I’ve been more obsessed than usual with the news lately, in particular the flood of stories and commentaries about House Republican leader Kevin McCarthy being caught on tape telling his colleagues that then-President Donald Trump was responsible for the Jan. 6 attack on the Capitol and should resign. The whole mess got me thinking about a hard-and-fast rule I adopted long ago: Never say something behind someone’s back that you wouldn’t say to their face.

That’s not to say I never talk about people behind their backs. As my husband, a scientist, has observed on more than one occasion, “All you talk about is people and food.” To be fair, I also talk about sports, books and TV shows. But when I complain about food, sports, books and TV shows, they don’t call me on the phone the way my friend Nikki did nearly 25 years ago and ask, “Did you really say that about me?”

If I’m constantly complaining to others about someone’s irritating behavior, that’s a sign I need to address that someone directly. It’s not always easy, but being honest has been better for my relationships, not worse.

I can’t remember the particulars and neither can Nikki, only that when she called to confront me about something critical I’d said about her, I denied it. Then I squirmed and dissembled, trying to make things better while digging myself into a deeper hole of dishonesty.

I’m a lousy liar. Lying to a friend I’d already offended was very uncomfortable. What Nikki quoted to me as having been quoted to her wasn’t exactly what I’d said, but the gist of it was accurate. Something about her had made me mad, and instead of telling her, I complained about her in my new moms group, never stopping to think that one of the moms might know her and report back to her. After all, we lived in a big city. As far as I knew, I was the only mom in the group who knew Nikki.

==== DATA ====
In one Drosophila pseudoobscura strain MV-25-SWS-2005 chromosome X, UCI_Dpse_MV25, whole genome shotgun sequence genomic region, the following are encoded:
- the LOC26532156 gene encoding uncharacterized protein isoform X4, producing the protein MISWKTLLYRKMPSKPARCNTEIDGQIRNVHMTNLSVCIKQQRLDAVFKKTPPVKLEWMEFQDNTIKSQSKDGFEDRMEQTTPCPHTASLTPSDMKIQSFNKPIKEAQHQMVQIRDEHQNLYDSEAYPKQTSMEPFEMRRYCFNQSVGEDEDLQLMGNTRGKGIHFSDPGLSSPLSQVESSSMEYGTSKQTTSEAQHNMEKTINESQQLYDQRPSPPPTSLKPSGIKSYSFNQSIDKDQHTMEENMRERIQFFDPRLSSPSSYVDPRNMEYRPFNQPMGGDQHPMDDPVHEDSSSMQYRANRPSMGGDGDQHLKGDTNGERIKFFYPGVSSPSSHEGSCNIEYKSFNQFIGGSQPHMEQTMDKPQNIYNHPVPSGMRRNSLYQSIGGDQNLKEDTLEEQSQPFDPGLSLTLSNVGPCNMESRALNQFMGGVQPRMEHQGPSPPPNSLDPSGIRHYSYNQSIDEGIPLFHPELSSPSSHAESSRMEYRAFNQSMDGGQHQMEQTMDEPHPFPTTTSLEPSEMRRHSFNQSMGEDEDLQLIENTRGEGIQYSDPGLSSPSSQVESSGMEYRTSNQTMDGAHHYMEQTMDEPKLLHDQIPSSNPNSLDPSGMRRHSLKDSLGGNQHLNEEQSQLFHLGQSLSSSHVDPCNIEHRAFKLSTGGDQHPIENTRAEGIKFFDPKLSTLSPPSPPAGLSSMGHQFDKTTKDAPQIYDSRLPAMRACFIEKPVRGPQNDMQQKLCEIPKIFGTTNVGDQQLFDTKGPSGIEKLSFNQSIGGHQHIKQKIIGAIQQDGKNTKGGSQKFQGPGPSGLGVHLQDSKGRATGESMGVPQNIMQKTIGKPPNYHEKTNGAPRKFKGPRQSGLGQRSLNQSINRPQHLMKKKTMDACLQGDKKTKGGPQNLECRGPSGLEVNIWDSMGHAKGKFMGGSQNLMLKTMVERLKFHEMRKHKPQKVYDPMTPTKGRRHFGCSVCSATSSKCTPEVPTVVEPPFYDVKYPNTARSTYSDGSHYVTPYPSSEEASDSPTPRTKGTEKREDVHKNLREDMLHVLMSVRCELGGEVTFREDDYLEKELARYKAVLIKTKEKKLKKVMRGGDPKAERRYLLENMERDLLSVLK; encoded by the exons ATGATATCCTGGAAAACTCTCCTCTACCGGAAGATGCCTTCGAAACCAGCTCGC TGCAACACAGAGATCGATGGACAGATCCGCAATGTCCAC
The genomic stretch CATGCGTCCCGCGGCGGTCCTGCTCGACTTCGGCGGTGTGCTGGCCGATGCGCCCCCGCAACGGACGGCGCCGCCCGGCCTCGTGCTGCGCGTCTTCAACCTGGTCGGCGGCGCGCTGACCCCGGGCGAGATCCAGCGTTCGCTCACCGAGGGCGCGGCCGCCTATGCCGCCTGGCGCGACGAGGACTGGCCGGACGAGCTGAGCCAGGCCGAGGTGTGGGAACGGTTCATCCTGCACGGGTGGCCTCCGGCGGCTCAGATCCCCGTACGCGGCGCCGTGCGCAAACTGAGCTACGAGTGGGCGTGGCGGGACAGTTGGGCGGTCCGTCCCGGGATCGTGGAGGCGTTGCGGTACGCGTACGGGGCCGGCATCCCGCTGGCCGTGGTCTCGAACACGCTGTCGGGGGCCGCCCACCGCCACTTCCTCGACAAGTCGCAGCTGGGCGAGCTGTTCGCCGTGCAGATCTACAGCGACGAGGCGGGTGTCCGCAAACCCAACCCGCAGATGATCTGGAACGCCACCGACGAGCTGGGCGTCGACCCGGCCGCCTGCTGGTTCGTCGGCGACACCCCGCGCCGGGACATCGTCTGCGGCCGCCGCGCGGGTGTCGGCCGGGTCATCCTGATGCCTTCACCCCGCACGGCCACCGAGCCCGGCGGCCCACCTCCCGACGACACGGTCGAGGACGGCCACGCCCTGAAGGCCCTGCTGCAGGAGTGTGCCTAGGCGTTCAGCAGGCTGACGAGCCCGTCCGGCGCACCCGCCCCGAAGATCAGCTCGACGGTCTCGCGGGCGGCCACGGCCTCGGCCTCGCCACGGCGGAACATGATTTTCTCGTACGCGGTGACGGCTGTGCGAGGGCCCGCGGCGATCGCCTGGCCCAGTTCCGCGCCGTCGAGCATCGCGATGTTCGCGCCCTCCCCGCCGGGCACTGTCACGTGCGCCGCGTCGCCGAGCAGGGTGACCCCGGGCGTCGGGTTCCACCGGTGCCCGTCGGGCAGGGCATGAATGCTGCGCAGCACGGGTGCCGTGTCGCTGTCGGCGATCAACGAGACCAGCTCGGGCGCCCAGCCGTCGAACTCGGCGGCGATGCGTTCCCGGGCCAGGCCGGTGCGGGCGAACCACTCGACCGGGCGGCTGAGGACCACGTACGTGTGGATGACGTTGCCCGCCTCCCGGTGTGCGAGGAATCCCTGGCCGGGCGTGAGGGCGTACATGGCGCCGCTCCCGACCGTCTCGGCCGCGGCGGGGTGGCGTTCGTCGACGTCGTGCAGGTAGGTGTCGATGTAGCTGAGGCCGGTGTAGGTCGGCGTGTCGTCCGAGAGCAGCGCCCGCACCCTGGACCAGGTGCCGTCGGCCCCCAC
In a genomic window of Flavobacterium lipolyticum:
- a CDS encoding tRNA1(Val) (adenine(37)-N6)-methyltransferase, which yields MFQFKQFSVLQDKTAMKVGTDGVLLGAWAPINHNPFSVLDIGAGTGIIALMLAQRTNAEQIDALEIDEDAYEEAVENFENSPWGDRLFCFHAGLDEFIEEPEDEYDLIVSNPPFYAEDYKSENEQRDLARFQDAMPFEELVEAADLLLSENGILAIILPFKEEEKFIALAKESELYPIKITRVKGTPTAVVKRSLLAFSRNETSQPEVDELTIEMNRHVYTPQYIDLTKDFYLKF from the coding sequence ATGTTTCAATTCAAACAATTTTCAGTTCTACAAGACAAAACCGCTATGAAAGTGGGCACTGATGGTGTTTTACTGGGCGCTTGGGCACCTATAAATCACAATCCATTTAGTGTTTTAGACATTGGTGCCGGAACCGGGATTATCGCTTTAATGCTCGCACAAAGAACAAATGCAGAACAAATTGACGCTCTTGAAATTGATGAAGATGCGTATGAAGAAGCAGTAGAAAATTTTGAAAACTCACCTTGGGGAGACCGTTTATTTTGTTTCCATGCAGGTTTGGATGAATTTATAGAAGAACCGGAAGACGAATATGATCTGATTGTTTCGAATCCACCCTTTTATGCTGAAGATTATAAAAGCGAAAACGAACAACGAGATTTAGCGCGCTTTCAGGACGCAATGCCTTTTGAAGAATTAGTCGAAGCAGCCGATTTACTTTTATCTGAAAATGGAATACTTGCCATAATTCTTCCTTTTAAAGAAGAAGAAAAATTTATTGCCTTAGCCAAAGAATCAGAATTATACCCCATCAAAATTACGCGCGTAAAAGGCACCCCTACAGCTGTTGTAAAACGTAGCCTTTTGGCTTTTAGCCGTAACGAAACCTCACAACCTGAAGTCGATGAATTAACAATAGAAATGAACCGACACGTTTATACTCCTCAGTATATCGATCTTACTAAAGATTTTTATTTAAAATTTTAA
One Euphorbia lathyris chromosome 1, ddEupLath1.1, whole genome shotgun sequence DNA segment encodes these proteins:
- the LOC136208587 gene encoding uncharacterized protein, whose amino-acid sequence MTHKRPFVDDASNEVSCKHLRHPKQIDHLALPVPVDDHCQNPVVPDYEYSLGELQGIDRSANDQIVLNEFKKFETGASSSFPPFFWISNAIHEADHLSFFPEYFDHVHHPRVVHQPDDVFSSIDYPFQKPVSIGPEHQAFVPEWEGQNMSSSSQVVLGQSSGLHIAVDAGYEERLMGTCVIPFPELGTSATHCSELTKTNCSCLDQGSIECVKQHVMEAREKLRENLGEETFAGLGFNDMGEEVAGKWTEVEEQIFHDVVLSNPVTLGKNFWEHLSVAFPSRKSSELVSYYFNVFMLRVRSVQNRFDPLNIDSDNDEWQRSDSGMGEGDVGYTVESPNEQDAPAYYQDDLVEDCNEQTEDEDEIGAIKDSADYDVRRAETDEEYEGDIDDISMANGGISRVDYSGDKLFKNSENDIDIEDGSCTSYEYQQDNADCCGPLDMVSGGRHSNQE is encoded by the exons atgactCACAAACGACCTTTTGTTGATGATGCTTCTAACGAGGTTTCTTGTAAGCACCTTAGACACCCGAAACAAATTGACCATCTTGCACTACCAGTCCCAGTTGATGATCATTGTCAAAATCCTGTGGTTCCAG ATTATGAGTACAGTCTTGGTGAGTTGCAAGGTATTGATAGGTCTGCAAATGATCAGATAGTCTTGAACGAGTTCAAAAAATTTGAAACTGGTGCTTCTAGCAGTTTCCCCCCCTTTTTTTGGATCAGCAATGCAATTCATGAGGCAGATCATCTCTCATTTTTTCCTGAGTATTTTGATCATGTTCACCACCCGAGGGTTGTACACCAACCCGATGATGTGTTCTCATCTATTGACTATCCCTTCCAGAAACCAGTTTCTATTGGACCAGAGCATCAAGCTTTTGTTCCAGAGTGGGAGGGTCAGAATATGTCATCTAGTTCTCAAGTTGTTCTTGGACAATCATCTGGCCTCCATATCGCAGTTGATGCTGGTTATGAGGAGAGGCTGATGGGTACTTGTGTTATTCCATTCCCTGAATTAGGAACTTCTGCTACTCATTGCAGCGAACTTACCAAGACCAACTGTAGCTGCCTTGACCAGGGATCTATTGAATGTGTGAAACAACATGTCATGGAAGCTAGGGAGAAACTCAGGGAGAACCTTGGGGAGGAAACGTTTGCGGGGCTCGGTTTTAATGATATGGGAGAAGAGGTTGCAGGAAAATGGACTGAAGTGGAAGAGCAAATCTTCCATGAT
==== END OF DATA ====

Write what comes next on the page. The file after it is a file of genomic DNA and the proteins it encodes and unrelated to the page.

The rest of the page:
That was a mistake, one I compounded by initially denying it. After what turned into a heart-to-heart phone call with her, I made the vow that I’ve kept to this day. It hasn’t made me stop complaining about people, but it’s made me think twice before airing my feelings, and it’s also led me to be more straightforward when someone does something that bothers me. If I’m constantly complaining to others about someone’s irritating behavior, that’s a sign I need to address that someone directly. It’s not always easy, but being honest has been better for my relationships, not worse.

To confirm my sense that my philosophy is a healthy one, I called Deborah Grayson Riegel, leadership communication coach and co-author of  “Go to Help: 31 Strategies to Offer, Ask for, and Accept Help.” As it turns out, she’s a firm believer that being up front with someone is a better way of dealing with a situation than running off and telling everyone else how frustrated you are.

“First of all, they are the only person who can do something about it,” she said, something which, sadly, is often lost on us as we devolve into the easy sinkhole of kvetchy gossip. The other reason it’s better to address the person directly should also be obvious, especially if you put yourself in their shoes. As Riegel put it: “If somebody has a problem with me, would I rather be the first to hear about it or the last to know about it?”